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Deerfield FD gets spiffy breathing, thermal-imaging gear

  • Deerfield firefighter Richard Butler holds up the new thermal imaging camera made by MSA that is attached to the breathing equipment. GEOFF FORESTER—Monitor staff

  • Deerfield fire chief Mark Tibbetts shows the old thermal imaging camera that has now been replaced by a portable unit that works off a breathing apparatus. GEOFF FORESTER—Monitor staff

  • The thermal imaging camera works off of the breathing apparatus for each firefighter. GEOFF FORESTER—Monitor staff



Monitor staff
Tuesday, April 04, 2017

The Deerfield Fire Department is so small that even its chief isn’t full-time, but it’s about to be the first department in the state to combine two of the most modern tools of the job: thermal imaging cameras and self-contained breathing units.

“MSA has just come out with a new product,” Chief Mark Tibbetts said, referring to one of the main companies that makes equipment for firefighters. “I was in the process of updating our air packs and they were telling us about this technology and I signed up for it, to receive three air packs. I’ve just ordered three more.”

For years, fire departments have used thermal imaging cameras, which detect differences in the infrared radiation given off by heat.

“They have so many applications. If it’s a chimney fire, you can look for an extension (of the fire) into a wall. ... You can use them to find the seat of the fire. If a person is trapped under a bed or under a piece of furniture, you’re going to see the heat of a human body and find them,” Tibbetts said.

Also for many years fire departments have equipped firefighters with an air pack or a self-contained breathing apparatus, allowing them to work in areas full of dangerous smoke or fumes.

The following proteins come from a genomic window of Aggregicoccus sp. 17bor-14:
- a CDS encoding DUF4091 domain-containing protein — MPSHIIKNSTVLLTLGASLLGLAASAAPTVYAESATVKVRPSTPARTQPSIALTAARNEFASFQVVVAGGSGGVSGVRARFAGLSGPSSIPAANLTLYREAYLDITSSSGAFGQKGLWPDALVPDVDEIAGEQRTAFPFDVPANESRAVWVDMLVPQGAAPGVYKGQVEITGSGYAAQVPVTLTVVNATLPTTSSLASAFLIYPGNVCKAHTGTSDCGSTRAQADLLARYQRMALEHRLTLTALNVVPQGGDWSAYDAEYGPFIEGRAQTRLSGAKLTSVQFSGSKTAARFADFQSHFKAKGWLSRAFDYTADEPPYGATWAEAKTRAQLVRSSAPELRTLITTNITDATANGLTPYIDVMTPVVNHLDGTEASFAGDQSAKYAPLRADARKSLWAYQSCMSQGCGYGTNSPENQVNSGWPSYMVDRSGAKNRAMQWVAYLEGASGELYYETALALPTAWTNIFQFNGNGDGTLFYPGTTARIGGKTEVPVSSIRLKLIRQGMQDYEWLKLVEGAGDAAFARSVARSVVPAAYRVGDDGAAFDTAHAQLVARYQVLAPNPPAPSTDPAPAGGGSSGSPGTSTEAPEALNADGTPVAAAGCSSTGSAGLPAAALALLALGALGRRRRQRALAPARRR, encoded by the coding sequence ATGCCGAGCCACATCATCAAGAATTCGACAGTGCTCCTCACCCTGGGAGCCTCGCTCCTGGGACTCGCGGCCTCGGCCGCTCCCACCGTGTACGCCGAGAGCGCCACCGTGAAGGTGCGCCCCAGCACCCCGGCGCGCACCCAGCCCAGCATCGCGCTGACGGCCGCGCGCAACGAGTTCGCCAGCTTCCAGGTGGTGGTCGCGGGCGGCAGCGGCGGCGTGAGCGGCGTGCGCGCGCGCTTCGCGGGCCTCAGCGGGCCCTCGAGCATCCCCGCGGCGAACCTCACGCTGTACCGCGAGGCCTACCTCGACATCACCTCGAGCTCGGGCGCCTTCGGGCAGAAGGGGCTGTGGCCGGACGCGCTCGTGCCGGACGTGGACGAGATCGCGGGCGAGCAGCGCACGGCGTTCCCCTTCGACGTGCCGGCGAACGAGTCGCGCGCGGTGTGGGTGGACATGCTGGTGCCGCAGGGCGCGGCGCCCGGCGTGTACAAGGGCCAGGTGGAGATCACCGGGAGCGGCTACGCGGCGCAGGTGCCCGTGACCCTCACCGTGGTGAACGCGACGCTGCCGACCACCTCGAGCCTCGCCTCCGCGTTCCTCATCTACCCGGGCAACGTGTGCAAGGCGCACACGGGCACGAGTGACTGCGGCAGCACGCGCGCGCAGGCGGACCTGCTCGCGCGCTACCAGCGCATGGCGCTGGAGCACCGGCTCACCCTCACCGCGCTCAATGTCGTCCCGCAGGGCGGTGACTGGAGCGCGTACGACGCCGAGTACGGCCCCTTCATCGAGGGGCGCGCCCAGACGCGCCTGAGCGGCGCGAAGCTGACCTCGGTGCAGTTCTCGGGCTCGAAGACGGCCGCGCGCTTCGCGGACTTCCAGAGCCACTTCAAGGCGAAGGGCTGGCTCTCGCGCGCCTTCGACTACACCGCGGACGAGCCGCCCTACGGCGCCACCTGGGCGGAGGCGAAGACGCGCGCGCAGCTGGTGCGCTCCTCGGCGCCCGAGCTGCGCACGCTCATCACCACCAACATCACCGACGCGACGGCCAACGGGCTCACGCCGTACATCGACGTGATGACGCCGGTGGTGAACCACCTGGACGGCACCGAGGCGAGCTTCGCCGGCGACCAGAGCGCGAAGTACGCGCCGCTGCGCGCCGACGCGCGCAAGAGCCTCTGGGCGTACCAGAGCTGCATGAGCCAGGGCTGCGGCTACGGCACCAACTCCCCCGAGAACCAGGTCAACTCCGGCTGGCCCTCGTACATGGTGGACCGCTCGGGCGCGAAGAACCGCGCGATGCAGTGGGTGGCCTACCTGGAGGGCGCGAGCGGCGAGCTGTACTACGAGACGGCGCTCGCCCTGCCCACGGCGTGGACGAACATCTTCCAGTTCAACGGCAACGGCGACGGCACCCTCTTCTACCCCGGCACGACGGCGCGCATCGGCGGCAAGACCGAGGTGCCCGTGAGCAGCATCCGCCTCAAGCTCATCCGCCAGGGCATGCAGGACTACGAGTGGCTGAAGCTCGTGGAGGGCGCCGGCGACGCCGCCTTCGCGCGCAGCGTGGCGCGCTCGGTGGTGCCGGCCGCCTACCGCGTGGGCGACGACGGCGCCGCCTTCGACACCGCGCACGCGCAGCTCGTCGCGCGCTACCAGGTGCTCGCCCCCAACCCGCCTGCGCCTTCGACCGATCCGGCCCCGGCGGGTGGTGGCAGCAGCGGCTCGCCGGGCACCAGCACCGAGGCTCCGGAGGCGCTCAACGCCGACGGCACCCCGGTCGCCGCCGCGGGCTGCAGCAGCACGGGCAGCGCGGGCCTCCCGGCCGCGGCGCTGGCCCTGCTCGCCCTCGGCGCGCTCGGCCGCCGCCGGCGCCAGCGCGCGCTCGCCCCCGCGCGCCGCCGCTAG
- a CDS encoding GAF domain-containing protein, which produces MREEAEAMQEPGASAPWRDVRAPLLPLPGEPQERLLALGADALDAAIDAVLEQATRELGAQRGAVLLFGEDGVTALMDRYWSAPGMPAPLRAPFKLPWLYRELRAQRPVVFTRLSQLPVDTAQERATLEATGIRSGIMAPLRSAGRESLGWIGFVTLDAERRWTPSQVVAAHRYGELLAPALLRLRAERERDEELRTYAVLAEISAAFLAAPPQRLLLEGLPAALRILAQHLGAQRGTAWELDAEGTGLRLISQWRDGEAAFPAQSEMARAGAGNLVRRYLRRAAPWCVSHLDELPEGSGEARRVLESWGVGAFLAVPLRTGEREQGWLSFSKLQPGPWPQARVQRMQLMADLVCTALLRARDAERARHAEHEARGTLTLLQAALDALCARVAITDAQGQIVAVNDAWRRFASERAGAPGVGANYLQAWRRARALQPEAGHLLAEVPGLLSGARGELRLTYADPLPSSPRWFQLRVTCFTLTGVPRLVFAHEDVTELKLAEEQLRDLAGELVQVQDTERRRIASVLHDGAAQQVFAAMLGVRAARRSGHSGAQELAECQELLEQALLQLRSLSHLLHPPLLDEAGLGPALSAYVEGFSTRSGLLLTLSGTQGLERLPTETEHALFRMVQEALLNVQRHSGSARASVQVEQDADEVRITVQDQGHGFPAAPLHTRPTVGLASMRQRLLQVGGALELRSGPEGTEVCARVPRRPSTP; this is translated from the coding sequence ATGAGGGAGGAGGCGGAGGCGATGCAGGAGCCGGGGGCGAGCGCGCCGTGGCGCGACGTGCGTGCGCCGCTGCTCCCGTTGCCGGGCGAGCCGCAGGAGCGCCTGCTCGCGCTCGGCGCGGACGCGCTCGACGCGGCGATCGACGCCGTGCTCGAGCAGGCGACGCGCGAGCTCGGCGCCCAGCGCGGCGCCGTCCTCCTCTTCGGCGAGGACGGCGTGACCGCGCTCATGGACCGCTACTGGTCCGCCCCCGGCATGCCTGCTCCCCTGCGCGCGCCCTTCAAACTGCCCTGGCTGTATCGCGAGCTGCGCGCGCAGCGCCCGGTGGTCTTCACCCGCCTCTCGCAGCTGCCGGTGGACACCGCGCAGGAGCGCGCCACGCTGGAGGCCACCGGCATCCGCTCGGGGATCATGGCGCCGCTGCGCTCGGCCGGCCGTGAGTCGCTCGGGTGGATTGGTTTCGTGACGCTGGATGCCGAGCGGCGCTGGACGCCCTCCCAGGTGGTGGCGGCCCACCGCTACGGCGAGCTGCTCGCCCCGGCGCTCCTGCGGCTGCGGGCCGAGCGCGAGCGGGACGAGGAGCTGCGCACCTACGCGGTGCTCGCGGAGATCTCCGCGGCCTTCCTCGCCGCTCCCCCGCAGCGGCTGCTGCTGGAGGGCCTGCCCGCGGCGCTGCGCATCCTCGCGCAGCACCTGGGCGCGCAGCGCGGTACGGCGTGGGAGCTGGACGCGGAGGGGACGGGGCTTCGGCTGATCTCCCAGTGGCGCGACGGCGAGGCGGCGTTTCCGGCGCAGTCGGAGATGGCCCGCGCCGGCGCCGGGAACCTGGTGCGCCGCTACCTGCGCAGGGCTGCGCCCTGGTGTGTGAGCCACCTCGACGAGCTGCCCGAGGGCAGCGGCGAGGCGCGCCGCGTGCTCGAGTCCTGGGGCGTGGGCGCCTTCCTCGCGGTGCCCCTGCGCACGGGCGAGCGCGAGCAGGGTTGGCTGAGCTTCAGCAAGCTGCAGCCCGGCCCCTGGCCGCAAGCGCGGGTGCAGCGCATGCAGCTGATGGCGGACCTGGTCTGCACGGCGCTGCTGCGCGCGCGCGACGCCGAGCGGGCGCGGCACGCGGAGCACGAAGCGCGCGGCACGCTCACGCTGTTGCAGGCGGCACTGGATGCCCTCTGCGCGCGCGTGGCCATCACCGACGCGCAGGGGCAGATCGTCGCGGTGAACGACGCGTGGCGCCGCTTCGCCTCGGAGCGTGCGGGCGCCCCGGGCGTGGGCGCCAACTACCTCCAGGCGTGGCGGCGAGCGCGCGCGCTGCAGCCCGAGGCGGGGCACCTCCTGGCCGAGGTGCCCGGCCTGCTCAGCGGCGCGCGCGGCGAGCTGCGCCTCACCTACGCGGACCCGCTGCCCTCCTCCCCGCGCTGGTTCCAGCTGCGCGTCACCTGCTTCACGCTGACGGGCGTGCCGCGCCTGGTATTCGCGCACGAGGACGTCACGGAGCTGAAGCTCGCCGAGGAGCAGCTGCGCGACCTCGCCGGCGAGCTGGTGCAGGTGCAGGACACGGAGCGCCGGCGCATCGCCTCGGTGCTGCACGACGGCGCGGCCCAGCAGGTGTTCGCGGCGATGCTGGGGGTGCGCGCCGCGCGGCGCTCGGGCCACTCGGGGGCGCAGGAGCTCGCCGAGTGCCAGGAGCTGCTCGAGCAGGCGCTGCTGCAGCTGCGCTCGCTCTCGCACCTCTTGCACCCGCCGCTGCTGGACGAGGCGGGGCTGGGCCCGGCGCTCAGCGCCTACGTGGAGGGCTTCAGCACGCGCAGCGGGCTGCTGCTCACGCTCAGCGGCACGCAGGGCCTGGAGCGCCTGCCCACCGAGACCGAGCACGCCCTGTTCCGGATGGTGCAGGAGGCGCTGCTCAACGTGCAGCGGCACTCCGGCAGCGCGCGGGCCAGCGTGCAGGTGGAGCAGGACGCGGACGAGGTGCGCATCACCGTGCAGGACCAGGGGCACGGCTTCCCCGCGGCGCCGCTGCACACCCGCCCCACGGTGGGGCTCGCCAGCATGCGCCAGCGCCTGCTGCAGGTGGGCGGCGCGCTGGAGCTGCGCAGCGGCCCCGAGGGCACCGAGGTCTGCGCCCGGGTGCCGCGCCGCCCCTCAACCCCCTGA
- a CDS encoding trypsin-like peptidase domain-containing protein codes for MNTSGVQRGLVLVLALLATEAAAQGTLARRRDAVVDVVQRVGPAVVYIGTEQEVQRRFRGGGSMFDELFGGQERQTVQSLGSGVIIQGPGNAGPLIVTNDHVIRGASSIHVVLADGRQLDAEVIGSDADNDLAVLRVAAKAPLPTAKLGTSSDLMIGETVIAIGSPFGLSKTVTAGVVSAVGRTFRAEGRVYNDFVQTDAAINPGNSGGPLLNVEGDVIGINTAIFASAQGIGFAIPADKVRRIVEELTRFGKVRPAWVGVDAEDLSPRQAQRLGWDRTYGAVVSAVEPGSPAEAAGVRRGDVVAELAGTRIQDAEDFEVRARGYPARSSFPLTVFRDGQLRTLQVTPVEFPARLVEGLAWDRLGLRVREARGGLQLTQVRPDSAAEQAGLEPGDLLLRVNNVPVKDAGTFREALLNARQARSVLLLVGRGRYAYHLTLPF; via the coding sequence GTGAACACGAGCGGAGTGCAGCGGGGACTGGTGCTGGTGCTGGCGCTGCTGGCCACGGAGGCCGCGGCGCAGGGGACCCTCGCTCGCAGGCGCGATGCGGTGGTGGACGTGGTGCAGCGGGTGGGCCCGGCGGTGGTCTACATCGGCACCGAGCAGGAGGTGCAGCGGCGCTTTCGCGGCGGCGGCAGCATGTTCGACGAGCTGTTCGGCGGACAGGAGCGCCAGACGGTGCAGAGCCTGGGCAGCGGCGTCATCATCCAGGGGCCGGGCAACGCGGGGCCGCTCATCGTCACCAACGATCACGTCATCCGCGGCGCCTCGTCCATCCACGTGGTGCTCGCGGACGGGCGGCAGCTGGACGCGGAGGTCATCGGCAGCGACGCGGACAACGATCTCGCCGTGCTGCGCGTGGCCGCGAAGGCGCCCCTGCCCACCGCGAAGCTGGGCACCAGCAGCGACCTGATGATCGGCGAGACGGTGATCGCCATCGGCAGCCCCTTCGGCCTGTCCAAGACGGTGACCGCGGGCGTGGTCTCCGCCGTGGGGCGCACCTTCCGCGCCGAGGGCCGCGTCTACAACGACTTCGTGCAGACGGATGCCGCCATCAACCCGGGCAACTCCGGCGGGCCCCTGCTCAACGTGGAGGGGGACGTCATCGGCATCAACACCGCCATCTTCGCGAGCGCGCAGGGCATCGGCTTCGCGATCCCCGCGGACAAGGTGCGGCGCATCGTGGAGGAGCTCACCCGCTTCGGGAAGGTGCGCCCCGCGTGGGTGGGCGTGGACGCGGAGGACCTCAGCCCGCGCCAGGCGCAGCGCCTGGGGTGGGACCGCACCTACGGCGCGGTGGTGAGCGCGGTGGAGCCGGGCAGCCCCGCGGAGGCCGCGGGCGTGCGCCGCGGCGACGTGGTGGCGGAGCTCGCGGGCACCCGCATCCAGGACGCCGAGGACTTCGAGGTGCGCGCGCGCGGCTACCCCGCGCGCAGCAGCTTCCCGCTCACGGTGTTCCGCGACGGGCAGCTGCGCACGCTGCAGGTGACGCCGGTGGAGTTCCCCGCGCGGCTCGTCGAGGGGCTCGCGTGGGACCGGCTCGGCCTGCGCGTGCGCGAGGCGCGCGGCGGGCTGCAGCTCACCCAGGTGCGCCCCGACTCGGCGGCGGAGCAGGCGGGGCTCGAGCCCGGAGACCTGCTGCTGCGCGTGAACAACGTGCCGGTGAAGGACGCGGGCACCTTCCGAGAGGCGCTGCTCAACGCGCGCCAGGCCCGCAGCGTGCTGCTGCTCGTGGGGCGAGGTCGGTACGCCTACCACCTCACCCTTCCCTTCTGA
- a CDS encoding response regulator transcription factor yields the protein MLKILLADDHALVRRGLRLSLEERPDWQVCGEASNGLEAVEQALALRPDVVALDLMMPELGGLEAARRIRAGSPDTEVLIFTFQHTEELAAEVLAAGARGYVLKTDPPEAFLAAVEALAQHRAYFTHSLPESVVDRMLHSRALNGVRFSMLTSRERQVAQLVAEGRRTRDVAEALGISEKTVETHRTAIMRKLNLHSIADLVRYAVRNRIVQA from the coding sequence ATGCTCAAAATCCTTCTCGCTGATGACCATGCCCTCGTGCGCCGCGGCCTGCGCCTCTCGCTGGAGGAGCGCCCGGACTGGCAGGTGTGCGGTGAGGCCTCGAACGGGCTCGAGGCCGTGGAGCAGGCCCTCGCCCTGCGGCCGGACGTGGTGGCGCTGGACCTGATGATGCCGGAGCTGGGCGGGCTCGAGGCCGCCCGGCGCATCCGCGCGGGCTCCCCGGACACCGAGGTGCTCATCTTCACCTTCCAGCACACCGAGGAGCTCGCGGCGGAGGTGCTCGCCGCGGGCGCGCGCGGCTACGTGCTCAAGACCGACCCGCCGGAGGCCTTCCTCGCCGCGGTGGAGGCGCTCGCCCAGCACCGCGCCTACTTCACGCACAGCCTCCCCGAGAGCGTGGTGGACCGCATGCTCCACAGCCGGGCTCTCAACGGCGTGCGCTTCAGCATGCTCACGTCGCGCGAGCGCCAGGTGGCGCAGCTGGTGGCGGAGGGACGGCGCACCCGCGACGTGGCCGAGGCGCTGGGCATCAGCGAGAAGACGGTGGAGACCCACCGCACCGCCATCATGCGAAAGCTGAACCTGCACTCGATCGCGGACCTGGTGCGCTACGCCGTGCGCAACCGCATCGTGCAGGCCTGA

Until now the two systems were separate, requiring a handheld camera as well as a body-mounted air pack.

But increasing miniaturization of digital cameras has made thermal imaging units small enough to be included in the air pack itself. At least two companies have announced such systems, including Pittsburgh-based MSA.

Tibbetts said some departments in Massachusetts, including Boston, are getting similar equipment but he thinks Deerfield will be the first in New Hampshire.

Tibbetts said the combined units cost about $7,200 each, which is about $2,000 more than an air pack alone and, he said, less than the cost of a handheld thermal imaging camera.

“You don’t need to carry another tool with you. This is about safety for the firefighters, also safety in saving lives and property,” he said.

The Deerfield Fire Department has 25 firefighters, all volunteers on stipend, including Tibbetts.

(David Brooks can be reached at 369-3313 or dbrooks@cmonitor.com or on Twitter @GraniteGeek.)